Google just announced the introduction of the new Google Pixel Slate tablet at its hardware event in New York City. And while most Google fans are fixated on the also-about-to-be-announced Pixel 3 and Pixel 3 XL Android phones, the Pixel Slate is a much bigger deal. It will be Google's first tablet to run on the Chrome operating system--not Android.
Google just held its new hardware event in New York City. Based on a generous supply of leaks, we knew beforehand that Google was introducing at least five new products. They turned out to be: Two new phones, the Pixel 3 and Pixel 3 XL, a new Chromecast device for watching web content on a TV that supports faster wifi, the Google Home Hub, the first Google smart speaker with a touchscreen to compete with Amazon's Echo Show, and also some new smart light bulbs that can be controlled without a hub. But then there's the Google Pixel Slate, Google's newest tablet. And all I can think is what my stepdaughter was known for saying as a baby: "Want that!"
Some people can't bear to be separated from their phones, but I have that relationship with my Android tablet. It's the last device I turn off before I go to sleep and the first one I turn on when I wake up. I depend on it for reading, texting, playing games, email, shopping and pretty much everything else I do other than writing--and I wish I could use it for that as well. I've never wanted an iPad or a Windows tablet, and I've always preferred the purity and first-in-line-for-operating-system-upgrades you get with a Google branded product. So I was more than a bit perturbed when the Google Pixel C, introduced two years ago, was said to be Google's final Android tablet.
But the world was changing. Windows had already attempted to create a convergence between the world of laptops and the world of tablets, although the results have been mixed at best and clunky at worst. Now Google is creating that convergence with a few simple developments. First, Chrome went from just a browser to a web-based operating system that runs Chromebooks. Next, these Chromebooks became something of a tablet replacement when they were given touchscreens and the ability to load Android apps. Then Google came out with the Pixelbook, a gorgeous (and pricey) Chromebook. Google promised you could use it both as a laptop and as a tablet, not to mention as a viewing device for videos.
I wanted to want one. But in "tablet" mode, the Pixelbook still has a keyboard--it just folds around and lies flat against the back of the screen. I hated the idea of holding a tablet with a keyboard stuck to its back. On the other hand, I loved the idea of a Chromebook doubling as a tablet. I travel a lot, and it seems silly to drag along both a Chromebook and an Android tablet even though that's what I always do. I longed for a single device that could double as a Chromebook and tablet, with a full sized and functional keyboard, but not one that's permanently attached.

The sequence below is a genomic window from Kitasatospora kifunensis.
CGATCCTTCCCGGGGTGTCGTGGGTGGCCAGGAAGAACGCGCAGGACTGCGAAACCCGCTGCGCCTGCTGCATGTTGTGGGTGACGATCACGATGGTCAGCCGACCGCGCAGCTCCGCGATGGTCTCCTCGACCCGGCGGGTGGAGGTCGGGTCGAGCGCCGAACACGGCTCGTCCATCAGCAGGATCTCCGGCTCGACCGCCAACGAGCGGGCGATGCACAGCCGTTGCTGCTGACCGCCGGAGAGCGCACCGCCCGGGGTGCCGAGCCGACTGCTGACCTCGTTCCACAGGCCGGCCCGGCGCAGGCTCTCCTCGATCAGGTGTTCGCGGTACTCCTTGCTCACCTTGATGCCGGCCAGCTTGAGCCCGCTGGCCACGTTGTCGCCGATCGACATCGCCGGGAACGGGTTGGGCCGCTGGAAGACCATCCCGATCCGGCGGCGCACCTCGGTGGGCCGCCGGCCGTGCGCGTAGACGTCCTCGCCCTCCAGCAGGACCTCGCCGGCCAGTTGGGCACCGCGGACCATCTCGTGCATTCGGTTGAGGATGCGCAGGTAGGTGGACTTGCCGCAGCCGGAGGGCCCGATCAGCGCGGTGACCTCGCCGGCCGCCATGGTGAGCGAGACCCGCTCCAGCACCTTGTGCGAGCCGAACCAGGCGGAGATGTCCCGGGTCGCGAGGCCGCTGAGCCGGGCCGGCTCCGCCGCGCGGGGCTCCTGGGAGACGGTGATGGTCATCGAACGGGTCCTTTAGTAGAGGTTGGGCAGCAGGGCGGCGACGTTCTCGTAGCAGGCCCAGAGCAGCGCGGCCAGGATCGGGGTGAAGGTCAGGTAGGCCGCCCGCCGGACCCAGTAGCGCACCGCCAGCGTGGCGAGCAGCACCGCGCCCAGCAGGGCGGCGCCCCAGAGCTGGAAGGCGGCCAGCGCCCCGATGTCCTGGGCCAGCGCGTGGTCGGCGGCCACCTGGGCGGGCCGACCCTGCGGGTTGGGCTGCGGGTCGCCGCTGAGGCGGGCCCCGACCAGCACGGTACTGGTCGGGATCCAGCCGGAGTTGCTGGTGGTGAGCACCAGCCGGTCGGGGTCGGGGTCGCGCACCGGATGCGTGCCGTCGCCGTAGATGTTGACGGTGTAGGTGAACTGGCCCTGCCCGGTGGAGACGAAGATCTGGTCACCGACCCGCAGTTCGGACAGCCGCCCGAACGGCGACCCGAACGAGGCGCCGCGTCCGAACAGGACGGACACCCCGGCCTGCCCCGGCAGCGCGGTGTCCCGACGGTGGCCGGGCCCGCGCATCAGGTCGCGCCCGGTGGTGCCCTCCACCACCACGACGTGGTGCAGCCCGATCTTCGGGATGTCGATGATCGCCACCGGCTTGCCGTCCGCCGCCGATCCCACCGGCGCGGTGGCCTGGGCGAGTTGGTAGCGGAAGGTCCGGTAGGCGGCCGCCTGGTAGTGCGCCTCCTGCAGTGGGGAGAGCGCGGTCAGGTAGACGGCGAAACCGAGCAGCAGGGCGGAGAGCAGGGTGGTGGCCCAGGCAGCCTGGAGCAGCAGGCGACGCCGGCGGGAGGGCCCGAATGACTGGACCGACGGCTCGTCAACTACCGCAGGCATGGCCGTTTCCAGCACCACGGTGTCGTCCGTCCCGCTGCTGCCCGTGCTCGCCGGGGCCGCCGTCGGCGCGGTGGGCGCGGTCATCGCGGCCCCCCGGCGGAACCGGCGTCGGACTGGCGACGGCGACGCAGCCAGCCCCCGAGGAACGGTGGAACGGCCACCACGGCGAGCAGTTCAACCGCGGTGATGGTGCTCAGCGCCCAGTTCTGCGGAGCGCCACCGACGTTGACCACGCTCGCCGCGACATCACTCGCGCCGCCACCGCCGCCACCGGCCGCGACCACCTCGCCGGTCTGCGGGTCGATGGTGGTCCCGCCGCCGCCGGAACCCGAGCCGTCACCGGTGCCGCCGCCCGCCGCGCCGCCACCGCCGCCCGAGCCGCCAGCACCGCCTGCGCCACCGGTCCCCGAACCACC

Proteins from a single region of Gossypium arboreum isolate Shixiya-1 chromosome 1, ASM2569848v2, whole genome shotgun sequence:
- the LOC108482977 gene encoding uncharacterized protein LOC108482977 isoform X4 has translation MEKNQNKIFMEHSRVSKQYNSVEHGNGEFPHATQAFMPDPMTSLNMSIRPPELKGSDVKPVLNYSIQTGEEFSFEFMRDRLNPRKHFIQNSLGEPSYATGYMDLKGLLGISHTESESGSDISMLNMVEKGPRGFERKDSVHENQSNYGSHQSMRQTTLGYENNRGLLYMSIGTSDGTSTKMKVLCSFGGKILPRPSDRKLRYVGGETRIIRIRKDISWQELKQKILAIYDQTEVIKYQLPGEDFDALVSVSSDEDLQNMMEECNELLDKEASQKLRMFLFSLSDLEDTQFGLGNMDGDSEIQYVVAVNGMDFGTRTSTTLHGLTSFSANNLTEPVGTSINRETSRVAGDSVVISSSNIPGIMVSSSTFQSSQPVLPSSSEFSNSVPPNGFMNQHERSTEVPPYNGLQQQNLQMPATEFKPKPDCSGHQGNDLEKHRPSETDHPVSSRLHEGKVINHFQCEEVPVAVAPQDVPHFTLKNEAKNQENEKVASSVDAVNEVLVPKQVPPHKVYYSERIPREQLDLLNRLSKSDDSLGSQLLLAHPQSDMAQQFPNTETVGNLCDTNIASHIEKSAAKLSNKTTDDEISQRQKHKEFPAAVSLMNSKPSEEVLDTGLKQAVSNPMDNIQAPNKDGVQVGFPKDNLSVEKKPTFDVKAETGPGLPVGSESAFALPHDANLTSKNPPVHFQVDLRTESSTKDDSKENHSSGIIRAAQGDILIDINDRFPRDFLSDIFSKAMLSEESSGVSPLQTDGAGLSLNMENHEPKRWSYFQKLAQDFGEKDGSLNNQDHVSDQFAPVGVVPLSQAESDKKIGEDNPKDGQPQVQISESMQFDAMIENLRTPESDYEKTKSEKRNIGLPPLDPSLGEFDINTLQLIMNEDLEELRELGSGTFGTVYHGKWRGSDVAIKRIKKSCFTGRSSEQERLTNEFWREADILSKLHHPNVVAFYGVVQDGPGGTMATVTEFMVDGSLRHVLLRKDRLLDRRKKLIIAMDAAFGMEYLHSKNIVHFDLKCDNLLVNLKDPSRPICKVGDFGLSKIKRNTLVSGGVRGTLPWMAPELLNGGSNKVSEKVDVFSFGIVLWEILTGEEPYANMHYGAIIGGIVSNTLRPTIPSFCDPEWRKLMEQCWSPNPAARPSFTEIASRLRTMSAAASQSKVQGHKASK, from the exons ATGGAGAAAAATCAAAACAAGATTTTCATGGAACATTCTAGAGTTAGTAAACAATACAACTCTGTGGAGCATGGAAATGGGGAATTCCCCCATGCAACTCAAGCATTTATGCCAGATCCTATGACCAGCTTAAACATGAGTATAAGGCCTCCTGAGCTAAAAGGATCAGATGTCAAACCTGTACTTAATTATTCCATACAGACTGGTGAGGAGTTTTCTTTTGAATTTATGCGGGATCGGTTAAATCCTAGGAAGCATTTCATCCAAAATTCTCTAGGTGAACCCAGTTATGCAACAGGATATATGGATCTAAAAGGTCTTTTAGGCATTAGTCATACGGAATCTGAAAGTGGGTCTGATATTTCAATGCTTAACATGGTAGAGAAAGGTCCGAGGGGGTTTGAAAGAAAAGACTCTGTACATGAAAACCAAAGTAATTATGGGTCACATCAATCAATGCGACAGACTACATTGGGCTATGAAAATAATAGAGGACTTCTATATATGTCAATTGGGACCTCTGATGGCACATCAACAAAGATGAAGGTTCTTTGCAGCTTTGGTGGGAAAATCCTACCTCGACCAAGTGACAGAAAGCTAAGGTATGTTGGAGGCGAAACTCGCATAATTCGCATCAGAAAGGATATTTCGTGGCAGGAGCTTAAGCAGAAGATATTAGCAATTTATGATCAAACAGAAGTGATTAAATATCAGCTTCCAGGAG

And that's exactly what the Google Pixel Slate. It's the first tablet to run Chrome OS, making it a full-fledged Chromebook, but also capable of loading Android apps. It doesn't come with a keyboard, but you can get one for $199 from Google, or $149 from Brydge. The Google keyboard has round keys which look cool and which the company claims reduce typing errors. It also has a dedicated button for the Google Assistant. It also works with the $99 Pixelbook Pen stylus.
Because the keyboard isn't attached, I wouldn't find myself twiddling with the keys as I try to read my book. In fact, the Google keyboard doubles as a cover that folds down and covers both sides of the Pixel Slate. It reminds me of the Microsoft Surface Pro, which this device is clearly meant to compete with. Best of all, I could finally stop traveling with both a Chromebook and a tablet, one for real work, the other for reading, games, and email. I could start leaving some of my technology at home. In other specs, the Pixel Slate has two USB-C ports, no SD card slot and somewhat surprisingly no headphone jack, although it comes with a dongle that converts one of the USB-C ports to one. Google apparently agrees with Apple that people would rather use Bluetooth ear buds than be physically connected to their devices.
Pricing for the Pixel Slate is a complex matter. One of its selling points is that is has a real Intel processor inside, giving it the power of a laptop rather than a tablet so how much you pay depends on which Intel processor you buy, along with whether you want 32 or 64 gigs of storage and 4 or 8 gigs of RAM. Depending on the configuration you choose, prices range from $599 to $1,599. Keep in mind that you'll have to buy the keyboard and stylus separately if you want them--this is not an inexpensive device.
The Pixel Slate will be available later in 2018 Google says, presumably in time for Christmas. I may wait to see if it turns up with any Black Friday pricing (though that seems unlikely), or if a refurbished or gently used one comes on the market sometime soon. Or I might just dive in and buy one. It's exactly what I've been wanting for a long time.